A Spalding High-Bounce Ball, commonly called a spaldeen, is a small pink rubber ball, somewhat similar to a racquetball, supposedly made from the defective core of a tennis ball without the felt. It was the more expensive and more popular version of the Pensie Pinkie (i.e. made by the Penn tennis ball company). These balls were commonly used in street games in the mid-20th century, such as Chinese handball (a variation on American handball), stoop ball, hit the penny (try to make a penny flip on the sidewalk), box ball, punchball, and stickball (a variation of baseball).


The term most likely arose from a New York or Brooklyn-accented pronunciation of Spalding, the sporting goods company that produced the balls. Across the Hudson River in Jersey City, New Jersey, the ball was referred to as a "high bouncer." It may also have originated with a mis-reading of A. G. Spalding's signature on the ball. The name has become so common that Spalding actually uses it in marketing, and it is now a registered trademark.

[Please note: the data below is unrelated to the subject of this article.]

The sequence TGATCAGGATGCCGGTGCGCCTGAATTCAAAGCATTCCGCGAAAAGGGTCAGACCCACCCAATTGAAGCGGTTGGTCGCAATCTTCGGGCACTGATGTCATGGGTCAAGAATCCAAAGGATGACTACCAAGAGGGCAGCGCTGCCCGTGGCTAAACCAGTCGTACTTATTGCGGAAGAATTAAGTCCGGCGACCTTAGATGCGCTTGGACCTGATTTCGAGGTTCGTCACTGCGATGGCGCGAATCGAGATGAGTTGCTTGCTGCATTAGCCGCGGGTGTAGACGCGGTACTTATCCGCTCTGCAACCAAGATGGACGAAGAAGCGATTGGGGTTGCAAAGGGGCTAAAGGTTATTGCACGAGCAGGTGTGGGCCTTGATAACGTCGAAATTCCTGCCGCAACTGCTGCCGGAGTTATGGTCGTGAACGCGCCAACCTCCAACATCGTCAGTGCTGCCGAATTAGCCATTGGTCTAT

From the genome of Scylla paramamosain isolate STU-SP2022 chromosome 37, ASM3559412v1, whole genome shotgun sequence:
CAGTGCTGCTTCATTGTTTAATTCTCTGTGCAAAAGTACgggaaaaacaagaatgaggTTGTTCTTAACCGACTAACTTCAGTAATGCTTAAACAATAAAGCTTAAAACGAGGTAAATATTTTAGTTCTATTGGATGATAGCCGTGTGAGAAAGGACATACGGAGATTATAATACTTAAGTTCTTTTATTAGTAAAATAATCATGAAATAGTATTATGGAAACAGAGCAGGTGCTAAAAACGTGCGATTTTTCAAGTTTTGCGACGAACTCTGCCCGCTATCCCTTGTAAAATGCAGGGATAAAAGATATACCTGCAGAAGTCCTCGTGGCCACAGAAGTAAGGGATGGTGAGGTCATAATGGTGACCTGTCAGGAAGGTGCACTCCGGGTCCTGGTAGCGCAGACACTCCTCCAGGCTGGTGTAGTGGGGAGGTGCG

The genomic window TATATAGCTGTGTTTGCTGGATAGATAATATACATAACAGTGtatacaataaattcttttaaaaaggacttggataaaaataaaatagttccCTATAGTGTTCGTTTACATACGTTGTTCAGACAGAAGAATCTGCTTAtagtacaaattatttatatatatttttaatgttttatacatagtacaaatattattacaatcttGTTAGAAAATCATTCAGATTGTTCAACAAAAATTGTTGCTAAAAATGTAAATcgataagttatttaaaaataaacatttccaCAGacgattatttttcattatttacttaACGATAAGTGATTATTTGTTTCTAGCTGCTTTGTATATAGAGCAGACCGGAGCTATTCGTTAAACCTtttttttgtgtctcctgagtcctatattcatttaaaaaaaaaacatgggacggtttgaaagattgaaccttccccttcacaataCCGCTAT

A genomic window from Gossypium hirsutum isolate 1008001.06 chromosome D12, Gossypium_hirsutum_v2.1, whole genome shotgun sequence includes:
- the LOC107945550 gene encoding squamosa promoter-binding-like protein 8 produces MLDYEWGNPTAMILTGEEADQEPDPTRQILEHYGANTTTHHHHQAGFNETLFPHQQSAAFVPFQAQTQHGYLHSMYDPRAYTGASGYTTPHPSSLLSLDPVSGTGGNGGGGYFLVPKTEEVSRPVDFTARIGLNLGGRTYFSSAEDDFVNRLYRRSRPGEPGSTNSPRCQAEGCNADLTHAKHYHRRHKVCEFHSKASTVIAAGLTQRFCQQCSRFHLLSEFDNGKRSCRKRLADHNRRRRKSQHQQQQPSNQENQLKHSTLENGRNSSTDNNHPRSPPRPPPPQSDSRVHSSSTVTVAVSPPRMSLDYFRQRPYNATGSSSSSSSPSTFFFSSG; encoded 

History and attraction

Spaldeens were available from 1949 to 1979 to city kids. In urban areas sparse in grass, spaldeens became integral to many street games due to their bounciness and light weight. For reasons unknown, Spalding took the ball off the market in 1979, but it returned in 1999 to much fanfare. They sell for 99 cents to $1.49.

Jonathan Lethem's 2003 book The Fortress of Solitude contains many references to the stoop ball game using a spaldeen on the streets of 1970s Brooklyn.


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